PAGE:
Gent. of the Privy Chamber extraordinary 1632-at least 1641;20 commr. inquiry, Chatham chest ?1632;21 member, High Commission, Canterbury prov. 1633;22 commr. soap monopoly 1634;23 PC [I] 1634;24 dep. earl marshal 1636, earl marshal 1646-9.25

Cttee. Fisheries Soc. 1632-at least 1635.26

MP [I] 1634-5.27

Biography

Howard was descended from the thirteenth-century judge, Sir William Howard of Wiggenhall in Norfolk. The family produced a Member for Cambridgeshire in 1328, but did not come to national importance until John Howard† (d.1485) rose to prominence as a Yorkist during the Wars of the Roses and accumulated a substantial estate in East Anglia. He was one of the coheirs of the last Mowbray duke of Norfolk and he secured the title in return for supporting Richard III in 1483.28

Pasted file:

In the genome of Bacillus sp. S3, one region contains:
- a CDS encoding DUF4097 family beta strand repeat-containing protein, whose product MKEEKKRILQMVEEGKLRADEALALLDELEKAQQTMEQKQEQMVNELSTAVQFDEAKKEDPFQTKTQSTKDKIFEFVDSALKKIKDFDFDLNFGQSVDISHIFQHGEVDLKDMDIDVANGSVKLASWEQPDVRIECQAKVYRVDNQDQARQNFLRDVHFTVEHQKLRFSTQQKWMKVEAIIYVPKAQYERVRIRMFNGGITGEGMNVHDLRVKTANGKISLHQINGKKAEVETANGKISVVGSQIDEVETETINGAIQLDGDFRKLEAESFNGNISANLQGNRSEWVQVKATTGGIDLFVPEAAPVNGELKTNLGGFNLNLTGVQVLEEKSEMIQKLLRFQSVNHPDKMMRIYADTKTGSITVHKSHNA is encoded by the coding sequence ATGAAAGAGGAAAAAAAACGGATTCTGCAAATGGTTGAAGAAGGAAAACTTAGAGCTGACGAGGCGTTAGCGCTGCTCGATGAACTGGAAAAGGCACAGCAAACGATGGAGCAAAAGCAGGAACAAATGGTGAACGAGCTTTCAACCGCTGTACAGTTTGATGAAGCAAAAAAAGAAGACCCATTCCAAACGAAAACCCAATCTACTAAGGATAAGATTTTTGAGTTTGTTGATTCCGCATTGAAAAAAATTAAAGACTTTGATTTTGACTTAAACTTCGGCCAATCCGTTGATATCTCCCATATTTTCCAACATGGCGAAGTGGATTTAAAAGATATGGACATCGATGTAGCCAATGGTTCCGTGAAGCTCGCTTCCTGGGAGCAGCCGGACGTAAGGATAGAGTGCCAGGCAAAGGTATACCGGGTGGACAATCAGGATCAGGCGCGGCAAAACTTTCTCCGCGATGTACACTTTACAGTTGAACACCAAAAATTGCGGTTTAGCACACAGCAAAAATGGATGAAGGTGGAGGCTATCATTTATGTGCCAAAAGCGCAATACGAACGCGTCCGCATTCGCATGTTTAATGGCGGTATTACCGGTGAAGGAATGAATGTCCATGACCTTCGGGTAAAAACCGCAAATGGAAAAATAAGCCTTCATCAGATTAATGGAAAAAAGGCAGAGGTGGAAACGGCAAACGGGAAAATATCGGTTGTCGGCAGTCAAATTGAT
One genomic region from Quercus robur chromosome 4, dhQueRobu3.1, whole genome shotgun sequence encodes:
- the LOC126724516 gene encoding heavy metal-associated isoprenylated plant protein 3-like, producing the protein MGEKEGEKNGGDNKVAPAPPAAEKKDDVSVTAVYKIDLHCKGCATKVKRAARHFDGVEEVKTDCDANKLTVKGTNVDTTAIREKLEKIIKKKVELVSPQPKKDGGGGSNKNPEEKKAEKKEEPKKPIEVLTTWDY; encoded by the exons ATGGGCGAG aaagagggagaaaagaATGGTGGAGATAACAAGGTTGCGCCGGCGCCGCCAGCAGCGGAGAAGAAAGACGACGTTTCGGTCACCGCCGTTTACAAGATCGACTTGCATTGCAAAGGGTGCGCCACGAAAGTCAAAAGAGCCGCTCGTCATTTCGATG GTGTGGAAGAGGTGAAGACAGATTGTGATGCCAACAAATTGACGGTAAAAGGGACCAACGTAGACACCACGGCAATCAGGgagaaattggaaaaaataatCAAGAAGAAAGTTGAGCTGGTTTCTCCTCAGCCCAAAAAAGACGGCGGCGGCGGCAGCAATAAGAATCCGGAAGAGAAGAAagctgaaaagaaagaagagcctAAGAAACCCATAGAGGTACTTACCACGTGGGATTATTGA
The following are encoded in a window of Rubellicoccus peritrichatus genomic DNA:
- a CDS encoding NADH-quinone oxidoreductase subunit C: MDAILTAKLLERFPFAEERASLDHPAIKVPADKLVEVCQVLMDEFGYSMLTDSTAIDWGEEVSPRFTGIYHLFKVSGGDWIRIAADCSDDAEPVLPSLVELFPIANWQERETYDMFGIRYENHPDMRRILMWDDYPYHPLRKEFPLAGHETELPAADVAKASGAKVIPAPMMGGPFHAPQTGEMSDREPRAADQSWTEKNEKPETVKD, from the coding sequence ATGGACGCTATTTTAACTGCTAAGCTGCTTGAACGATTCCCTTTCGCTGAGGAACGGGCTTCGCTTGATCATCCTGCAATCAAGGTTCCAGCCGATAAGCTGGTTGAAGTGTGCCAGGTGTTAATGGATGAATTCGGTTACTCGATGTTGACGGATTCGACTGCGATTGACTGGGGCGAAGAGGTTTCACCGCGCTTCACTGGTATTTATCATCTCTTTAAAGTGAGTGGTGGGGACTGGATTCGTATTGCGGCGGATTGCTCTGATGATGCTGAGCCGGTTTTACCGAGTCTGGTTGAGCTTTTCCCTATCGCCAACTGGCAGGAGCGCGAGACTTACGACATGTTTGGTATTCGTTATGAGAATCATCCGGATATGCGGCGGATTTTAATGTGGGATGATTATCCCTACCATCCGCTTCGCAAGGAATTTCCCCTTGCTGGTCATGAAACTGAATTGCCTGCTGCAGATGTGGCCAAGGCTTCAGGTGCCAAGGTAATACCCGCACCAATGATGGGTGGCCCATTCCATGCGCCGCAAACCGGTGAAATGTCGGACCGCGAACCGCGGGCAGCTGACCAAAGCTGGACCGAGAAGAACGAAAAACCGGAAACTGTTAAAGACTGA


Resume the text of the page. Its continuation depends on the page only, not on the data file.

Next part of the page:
John’s descendant, Thomas, 4th duke of Norfolk, married the heiress of the last of the Fitzalan earls of Arundel. The latter title descended with Arundel castle, and consequently, despite the 4th duke’s attainder in 1572, his son Philip succeeded as earl on the death of his maternal grandfather in 1580. Philip was in turn attainted in 1589, but his own son Thomas, this Member’s father, was restored in blood and to the title of earl of Arundel by Act of Parliament in 1604, although many of the estates were granted to other members of the family, from whom they had to be purchased at considerable expense.29